Monday, September 21, 2009
The paradox of public art is that it's pervasiveness often renders it invisible. Even as it buffers us against dystopian streets and marks our common landscape with the signs of culture and humanity that keep us whole, sheer volume contributes to its opacity...especially in the Mission District where the abundance of murals shoulders also the misfortune of a movement sometimes taken for granted. Street Art San Francisco: Mission Muralismo attempts to refocus our gaze pointing in poetic and glossy color pages back some three decades and forward as the poetic narrative leads us through more than 600 illustrations documenting the progressive reclamation of the city's walls. More tour guides than docents many prominent Mission voices offer their site specific meditations on the populist gestures and overt political commentary to be found in the work we walk by sometimes daily, and the inclusive character of the list of contributors reveals a tribute to the efficacy of dialogue, collaboration and community involvement that ground the Mission Mural Movement. In other words cop this book, and don't just sit it on the coffee table. This one was meant to be shared.
Thursday, September 17, 2009
On 16 de septiembre, Mexican Independence Day, our pozole-to-go from our favorite sustainable, organic Mexican kitchen came with a set of instructions. For those of us who spend time thinking about if not watch-dogging the social implications of the mundane (in particular the crazy s**t white folks do) an immediate tension develops. Should I be offended or at the very least be feeling overtly patronized seeing as how my Mexican self knows how to eat some pozole even if it comes in a recycled plastic or maybe even biodegradable take out container? Or do I give them a pass on this one because I want to believe the instructions come directly from the chef and are aimed exclusively at the spice-fearing, crushed ice margarita drinking uninitiated? In the end, practicality trumped inquiry as I considered a scenario in which the planet friendly packaging would begin to melt on my front seat meaning time was of the essence, and we went home where I began to wonder exactly what kind of idiot doesn't know how to eat a bowl of soup. So I decided to do some research...okay, I Googled it..."how to eat pozole" and found this instructional video:
While informative (I guess) this didn't do anything for my growing sense of unease with the whole notion of foodies co-opting one of Mexican cuisine’s most perfect offerings for reified notions of the cultural product set to a hegemonic down beat. Even worse, am I complicit in the bourgeois pretense that fetishizes a presumed authenticity as it consumes? Maybe I’m sensitive that way given my history of politicizing taco shops across the country, but the scientific aspect of the “how-to” belies the assignation of a truth value that’s anchored in a repeatable process. The prescription then does double-duty as a gateway to the authentic while isolating that experience as an alleged essence. In other words, as soon as you tell me how to eat pozole, you’re simultaneously telling me that you know what it means to be Mexican. What matters most in this arrangement is pretty obvious. Who’s doing the telling? And it’s not that I’m fired up and ready to regress into early an 90’s discussion of Chican@ identity politics; it’s just that it’s still so disappointingly relevant…even in these post-racial times.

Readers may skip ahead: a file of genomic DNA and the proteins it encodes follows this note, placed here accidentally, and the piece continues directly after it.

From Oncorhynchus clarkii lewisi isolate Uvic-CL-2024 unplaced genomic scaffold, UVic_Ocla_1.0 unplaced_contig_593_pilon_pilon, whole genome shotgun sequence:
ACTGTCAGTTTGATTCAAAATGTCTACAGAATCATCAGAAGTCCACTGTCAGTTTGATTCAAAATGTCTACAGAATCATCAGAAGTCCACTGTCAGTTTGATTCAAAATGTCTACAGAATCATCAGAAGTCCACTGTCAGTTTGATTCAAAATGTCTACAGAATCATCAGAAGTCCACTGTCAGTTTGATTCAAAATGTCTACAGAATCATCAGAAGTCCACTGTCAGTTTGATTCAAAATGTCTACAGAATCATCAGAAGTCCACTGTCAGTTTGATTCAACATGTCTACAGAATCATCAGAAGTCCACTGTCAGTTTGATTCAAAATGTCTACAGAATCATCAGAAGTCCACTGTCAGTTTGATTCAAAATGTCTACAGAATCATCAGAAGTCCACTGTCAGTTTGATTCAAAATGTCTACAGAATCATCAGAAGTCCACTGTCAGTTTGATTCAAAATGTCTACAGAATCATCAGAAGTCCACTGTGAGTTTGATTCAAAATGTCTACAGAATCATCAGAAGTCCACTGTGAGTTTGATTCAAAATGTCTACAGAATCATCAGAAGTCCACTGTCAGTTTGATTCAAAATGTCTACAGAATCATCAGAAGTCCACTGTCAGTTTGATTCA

Flashback to 2004 when Visiones hit the festival circuit with a segment directed by Paul Espinosa (of ...and the earth did not swallow him fame). This snippet of a longer short is a great introduction to what he Taco Shop Poets were all about. The group has recently reconvened to discuss the possibility of a collectively authored memoir documenting the 10-year history. That possibility got me looking for this clip:
Wednesday, September 16, 2009
Another Type of Groove
Cal Poly San Luis Obispo
Chumash Auditorium (University Union Building)
7:30 p.m. - 10:00 p.m.
Litquake's 10th Annual Lit Crawl
Que Tal Cafe
1005 Guerrero St, San Francisco
8:30 - 9:30 p.m.
I'll be holding it down solo at Another Type of Groove at Cal Poly on the 7th for the U's MultiCultural Center in honor of Latino Heritage Month.
The 10th Annual Litcrawl features Leticia Hernández, Bruce Smith, Karen Carissimo, Rebecca Foust, Jules Gibbs, and myself. It's a little off the main drag so start heading over early if you're making the rounds that night.
NASA went ballistic when Jose Hernandez advocated legalization of undocumented immigrants in the U.S. shortly after his return to Earth. The California-born son of migrants isn't backing down. -- latimes.com
Monday, September 14, 2009
Jim Carroll, Poet and Punk Rocker Who Wrote ‘The Basketball Diaries’, Dies at 60 - Obituary (Obit) - NYTimes.com
Jim Carroll, the poet and punk rocker in the outlaw tradition of Rimbaud and Burroughs who chronicled his wild youth in “The Basketball Diaries,” died on Friday at his home in Manhattan. He was 60. - NYTimes.com
Saturday, September 5, 2009
Van Jones, under fire from the extremist television show host for his background in radical activism, has resigned from the administration.
Jones was Special Adviser for Green Jobs at the Council on Environmental Quality - the so-called 'Green Jobs' Czar. Jones' 2008 book, The Green Collar Economy, was a New York Times best-seller.
Read more at: http://www.huffingtonpost.com/2009/09/06/glenn-beck-gets-first-sca_n_278281.html